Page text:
Early Childhood

Study: Tweaking Reading Aloud Could Boost Reading Skills Later

By Julie Rasicot — April 17, 2012 1 min read
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Teachers and parents could help boost preschoolers’ reading skills later on just by changing how they read books aloud to the kids, a new study suggests.

Simple things like pointing out words and letters and noting that we read from left to right led to more advanced reading skills as much as two years later in preschoolers who took part in the study by Ohio State University researchers.

The study was published in the April 2012 issue of the journal Child Development.

Study co-author Shayne Piasta, an assistant professor of teaching and learning, said the small changes to reading aloud should be relatively easy for preschool teachers to incorporate. And it shouldn’t be difficult for parents to try to do the same when they read to their kids.

“Using print references during reading was just a slight tweak to what teachers were already doing in the classroom, but it led to a sizable improvement in reading for kids,” she said.

Sounds simple, doesn’t it? But Piasta said that research suggests that teachers who aren’t trained in making print references are much less apt to do so than those who are. And few parents make print references when reading aloud.

The study involved more than 300 low-income kids with below-average reading skills who participated in a 30-week shared-reading program. It was part of a randomized clinical trial based at the university “to test the short- and long-term impacts associated with reading regularly to preschool children in the classroom,” the university said.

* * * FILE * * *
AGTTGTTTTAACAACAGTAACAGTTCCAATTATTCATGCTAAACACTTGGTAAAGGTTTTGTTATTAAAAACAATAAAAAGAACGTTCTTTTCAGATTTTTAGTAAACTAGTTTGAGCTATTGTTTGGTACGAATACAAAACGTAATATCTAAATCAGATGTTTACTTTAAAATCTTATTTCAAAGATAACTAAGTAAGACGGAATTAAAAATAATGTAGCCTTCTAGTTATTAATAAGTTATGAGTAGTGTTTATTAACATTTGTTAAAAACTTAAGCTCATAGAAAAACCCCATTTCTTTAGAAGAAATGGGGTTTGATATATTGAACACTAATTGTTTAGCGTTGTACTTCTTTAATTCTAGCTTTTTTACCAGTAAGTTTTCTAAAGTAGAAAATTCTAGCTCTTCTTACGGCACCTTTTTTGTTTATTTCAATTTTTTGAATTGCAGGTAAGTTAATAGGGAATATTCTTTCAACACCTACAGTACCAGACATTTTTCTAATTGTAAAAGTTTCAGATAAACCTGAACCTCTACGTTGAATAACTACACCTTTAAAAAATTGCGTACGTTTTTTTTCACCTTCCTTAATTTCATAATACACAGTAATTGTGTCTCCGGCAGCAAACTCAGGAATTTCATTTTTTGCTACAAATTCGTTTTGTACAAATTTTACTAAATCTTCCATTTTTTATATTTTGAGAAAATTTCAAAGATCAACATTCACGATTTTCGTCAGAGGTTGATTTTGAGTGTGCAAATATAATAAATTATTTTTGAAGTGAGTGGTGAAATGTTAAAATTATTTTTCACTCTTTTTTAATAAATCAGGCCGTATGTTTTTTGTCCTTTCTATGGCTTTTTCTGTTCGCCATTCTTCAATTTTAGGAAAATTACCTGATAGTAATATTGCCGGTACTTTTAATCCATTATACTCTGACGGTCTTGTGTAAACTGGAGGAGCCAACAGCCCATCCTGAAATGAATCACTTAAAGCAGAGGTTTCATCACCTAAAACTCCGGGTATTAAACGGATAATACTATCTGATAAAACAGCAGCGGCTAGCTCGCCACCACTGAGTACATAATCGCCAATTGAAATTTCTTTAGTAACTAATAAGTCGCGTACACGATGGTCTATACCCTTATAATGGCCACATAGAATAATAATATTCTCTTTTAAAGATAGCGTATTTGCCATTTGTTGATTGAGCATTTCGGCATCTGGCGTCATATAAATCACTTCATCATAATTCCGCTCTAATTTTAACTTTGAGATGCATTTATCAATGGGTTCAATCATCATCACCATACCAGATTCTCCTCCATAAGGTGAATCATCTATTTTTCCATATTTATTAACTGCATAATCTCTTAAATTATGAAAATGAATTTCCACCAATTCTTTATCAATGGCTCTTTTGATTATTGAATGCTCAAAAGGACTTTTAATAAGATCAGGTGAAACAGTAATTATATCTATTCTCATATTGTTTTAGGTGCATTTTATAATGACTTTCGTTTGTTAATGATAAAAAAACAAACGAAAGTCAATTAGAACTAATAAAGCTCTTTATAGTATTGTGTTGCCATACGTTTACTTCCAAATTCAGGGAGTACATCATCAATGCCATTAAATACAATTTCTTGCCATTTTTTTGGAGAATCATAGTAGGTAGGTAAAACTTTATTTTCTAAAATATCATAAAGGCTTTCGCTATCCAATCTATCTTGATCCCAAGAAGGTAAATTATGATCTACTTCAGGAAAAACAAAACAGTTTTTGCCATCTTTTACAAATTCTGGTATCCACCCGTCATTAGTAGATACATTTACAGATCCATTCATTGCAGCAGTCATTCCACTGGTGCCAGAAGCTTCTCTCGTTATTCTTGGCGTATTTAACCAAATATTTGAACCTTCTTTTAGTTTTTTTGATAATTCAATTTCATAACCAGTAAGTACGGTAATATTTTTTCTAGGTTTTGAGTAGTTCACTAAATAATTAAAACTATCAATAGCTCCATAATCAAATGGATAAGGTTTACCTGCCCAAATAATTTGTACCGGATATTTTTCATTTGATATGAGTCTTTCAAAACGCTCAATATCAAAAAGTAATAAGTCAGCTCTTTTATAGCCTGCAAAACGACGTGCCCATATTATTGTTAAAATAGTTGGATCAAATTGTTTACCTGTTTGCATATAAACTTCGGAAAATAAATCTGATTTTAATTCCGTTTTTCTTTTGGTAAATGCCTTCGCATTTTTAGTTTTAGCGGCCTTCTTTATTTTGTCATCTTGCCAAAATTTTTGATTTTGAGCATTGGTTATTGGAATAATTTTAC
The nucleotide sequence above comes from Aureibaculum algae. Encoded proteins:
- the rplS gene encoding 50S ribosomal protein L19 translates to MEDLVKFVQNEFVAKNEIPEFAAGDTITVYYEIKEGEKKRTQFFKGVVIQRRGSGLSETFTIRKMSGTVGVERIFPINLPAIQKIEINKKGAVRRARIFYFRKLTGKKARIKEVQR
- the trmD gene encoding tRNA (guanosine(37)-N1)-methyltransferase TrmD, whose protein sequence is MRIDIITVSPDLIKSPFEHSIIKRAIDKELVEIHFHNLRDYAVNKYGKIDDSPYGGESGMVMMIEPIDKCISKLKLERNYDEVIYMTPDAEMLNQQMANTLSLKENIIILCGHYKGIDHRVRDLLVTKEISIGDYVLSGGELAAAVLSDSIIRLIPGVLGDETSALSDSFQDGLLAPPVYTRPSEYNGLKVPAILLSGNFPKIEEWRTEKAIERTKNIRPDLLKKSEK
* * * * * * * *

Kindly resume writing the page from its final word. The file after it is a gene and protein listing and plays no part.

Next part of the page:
The kids were separated into three groups and read the same books by teachers, but for different numbers of reading sessions each week. Teachers for two groups were trained to make specific print references while those for the third group read as they normally would have.

The study found that the preschoolers exposed to the print references during four reading sessions per week had more advanced word reading, spelling and comprehension skills one and even two years later than those read to without any references.

Piasta suggested that making print references helps kids “crack the code of language” because it helps them understand what letters and words are and how they relate to learning to read.

A version of this news article first appeared in the Early Years blog.